Anna Malitowska: Dancers’ Professional Ethics

By Anna Malitowska

Introduction

Moral values and norms pertain to dance as to any other organized, communal human activity. Just as any other activity encountered in public space, dance can fall within the sphere of interest of interest of ethics. In Peter Singer’s apt words, our contact with ethics is unavoidable, since everything we do and do not do can become the subject of moral evaluation. Each decision in a dancer’s personal and professional life can, therefore, be morally evaluated and considered from the ethical point of view. 

However, in contrast to other cultural areas, so far scientific discourse has devoted very little attention to professional dance ethics. Even less has been said about the education of dancers in the field of ethical competence and decision making on the basis of ethical rules and values. It is also striking that such competencies are silently taken for granted, for example in the case of parents entrusting dancers with their children, or when dancers, mainly due to their achievements in dance competitions, are almost automatically accepted as arbiters and judges. They are, in that manner, given authority not only on technical abilities but also on ethical skills, i.e. making decisions for the good of others – students, competition participants, friends, and fellow dancers. 

We assume, then, that dancers are in the possession of sufficient ethical competencies to decide in morally dubious situations and to react to the threats present in the world of dance.

That world, which encompasses both art and sports, is becoming commercialized and is subject to the negative aspects of that phenomenon. If not today, then, probably, in the near future dancers will have to face corruption, doping, the cult of champions, and similar problems. Even now, although presumably to a lesser degree, a dancer needs the ability to withstand the not so rare opportunity of taking dishonest action for their own benefit. Is that ability not required when a dancer considers having lessons with a person who is known to later judge that dancer in a competition? Can a dancer properly react to a situation of unequal chances, for example when judges are partial because of their emotional bonds with particular dancers or other judges? Does a dancer reflect on threats such as exclusion or discrimination in a competition, for example, when the organizers favor the participants and judges of a certain federation over others? Are dancers capable of appreciating not only their own, but other dancers’ work, of respecting their competitors and even of supporting them, also at the expense of their own temporary interests?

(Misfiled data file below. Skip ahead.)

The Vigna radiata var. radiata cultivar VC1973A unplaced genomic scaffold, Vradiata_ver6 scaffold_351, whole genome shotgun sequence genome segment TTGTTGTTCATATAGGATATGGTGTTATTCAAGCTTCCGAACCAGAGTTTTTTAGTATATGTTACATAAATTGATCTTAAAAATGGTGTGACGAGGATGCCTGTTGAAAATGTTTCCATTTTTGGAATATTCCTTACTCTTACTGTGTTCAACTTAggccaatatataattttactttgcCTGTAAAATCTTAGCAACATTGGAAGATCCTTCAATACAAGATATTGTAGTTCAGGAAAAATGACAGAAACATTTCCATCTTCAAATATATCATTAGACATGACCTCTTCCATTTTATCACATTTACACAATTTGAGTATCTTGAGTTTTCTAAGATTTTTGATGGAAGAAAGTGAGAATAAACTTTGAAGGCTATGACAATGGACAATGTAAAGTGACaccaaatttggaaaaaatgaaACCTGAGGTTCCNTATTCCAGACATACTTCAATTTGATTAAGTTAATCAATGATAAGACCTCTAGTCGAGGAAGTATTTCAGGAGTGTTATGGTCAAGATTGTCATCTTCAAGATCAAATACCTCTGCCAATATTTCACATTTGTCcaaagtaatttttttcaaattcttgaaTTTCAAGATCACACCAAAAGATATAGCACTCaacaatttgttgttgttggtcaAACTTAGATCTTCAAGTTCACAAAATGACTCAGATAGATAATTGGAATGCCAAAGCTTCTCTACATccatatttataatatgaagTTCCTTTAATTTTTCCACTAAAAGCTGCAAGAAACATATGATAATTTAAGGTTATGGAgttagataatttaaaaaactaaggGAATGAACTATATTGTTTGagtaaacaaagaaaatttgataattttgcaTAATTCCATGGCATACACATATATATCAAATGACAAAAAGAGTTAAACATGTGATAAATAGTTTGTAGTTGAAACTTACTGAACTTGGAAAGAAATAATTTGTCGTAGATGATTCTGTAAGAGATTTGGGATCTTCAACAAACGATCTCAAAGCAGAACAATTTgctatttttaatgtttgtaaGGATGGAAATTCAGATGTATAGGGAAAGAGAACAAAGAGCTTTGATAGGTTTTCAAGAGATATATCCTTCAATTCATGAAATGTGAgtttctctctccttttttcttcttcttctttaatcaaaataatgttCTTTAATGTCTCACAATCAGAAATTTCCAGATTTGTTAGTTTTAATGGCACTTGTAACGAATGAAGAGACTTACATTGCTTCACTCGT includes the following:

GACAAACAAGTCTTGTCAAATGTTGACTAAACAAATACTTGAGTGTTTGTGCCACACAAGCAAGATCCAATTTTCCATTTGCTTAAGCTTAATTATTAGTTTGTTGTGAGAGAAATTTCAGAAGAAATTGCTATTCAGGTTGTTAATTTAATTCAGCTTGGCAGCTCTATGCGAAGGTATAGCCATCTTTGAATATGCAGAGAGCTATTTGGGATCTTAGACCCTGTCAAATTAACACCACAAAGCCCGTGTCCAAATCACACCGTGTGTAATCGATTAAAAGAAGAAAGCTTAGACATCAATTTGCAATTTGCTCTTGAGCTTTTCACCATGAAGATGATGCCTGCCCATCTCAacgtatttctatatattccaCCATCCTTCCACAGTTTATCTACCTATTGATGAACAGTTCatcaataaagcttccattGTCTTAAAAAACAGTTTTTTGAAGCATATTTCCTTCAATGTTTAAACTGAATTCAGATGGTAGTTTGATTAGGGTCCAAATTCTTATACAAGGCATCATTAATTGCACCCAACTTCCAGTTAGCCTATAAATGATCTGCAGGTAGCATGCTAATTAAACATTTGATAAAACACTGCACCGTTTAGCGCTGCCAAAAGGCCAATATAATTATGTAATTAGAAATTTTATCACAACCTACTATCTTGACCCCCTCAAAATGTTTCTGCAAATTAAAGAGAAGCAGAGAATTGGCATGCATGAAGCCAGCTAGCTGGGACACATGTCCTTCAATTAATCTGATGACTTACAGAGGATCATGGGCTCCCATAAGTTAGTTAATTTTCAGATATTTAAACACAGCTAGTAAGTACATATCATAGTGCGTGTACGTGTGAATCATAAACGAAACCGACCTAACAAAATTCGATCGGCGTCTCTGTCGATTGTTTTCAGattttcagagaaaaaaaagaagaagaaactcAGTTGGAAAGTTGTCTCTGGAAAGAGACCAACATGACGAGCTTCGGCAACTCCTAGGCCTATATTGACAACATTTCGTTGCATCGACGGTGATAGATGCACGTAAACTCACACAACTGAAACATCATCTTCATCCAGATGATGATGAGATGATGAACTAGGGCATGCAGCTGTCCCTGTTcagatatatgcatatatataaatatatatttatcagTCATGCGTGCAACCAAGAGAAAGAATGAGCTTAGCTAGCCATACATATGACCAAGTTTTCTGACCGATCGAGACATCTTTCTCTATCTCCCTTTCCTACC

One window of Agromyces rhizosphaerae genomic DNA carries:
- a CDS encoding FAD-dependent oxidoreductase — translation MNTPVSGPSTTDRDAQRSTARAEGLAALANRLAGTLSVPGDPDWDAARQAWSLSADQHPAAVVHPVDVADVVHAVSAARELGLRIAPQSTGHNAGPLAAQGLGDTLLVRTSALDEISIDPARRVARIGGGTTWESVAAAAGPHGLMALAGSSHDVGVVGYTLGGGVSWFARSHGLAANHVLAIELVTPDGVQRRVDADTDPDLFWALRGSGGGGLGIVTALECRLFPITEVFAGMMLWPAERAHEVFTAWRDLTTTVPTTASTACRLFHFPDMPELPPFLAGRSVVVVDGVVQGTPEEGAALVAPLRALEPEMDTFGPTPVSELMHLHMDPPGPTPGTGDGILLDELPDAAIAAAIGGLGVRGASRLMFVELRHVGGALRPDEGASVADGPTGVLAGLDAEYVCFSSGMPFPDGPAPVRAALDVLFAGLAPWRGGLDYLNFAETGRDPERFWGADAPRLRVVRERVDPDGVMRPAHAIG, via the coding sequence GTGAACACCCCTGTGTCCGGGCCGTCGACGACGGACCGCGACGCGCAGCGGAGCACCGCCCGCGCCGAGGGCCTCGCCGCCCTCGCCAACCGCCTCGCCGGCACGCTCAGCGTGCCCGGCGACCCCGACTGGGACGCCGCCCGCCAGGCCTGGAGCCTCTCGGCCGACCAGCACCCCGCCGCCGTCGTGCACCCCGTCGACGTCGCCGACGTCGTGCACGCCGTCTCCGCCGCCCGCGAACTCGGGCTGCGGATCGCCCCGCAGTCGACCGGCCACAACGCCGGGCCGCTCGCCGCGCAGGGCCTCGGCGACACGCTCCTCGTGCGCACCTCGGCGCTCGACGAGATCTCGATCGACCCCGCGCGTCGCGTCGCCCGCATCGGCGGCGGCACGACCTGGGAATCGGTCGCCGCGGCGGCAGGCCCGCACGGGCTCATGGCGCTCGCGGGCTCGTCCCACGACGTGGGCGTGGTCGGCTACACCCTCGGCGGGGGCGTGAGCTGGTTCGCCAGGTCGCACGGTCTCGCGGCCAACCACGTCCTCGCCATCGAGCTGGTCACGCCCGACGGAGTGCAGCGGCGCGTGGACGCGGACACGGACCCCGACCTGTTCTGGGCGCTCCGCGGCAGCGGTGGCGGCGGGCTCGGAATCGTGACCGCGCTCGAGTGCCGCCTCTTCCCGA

Ethical reflection on dance is clearly necessary, especially when dancing is not only someone’s hobby, a private activity, but when it is a profession, a public activity subject to public evaluation consequent upon the demands society places upon such professional practice.

The remarks we formulate below concern the ethics of the dance profession. They will apply in a situation when a dancer can no longer treat dancing as a merely personal and private matter, when he or she should consider moral values and duties relevant to dance, as a representative of that profession. Dancing is a serious matter, as the poet Paul Valèry said. That is how we will treat it in this article.

A few words about morality and ethics

The words ‘ethics’ and ‘morality’ are in common and quite frequent use. We apply them to attitudes and values, actions, motives, intentions, personality traits, and ideals. We use the words in reference to individuals, social groups, and institutions. What is ethics and how should we understand morality?

The term ‘ethics’ is of Greek origin. It is derived from the word ethos. In general, ethos meant a place in which one could feel “at home”, in which certain habits and customs were observed. The term ‘morality’, in turn, is of Latin origin. The words mos, mores referred to established customs of a given community. Initially, then, the two terms had a similar meaning. They were applied to deep-rooted, accepted principles, norms, and habits of a community, which determined what should be done and what should be avoided.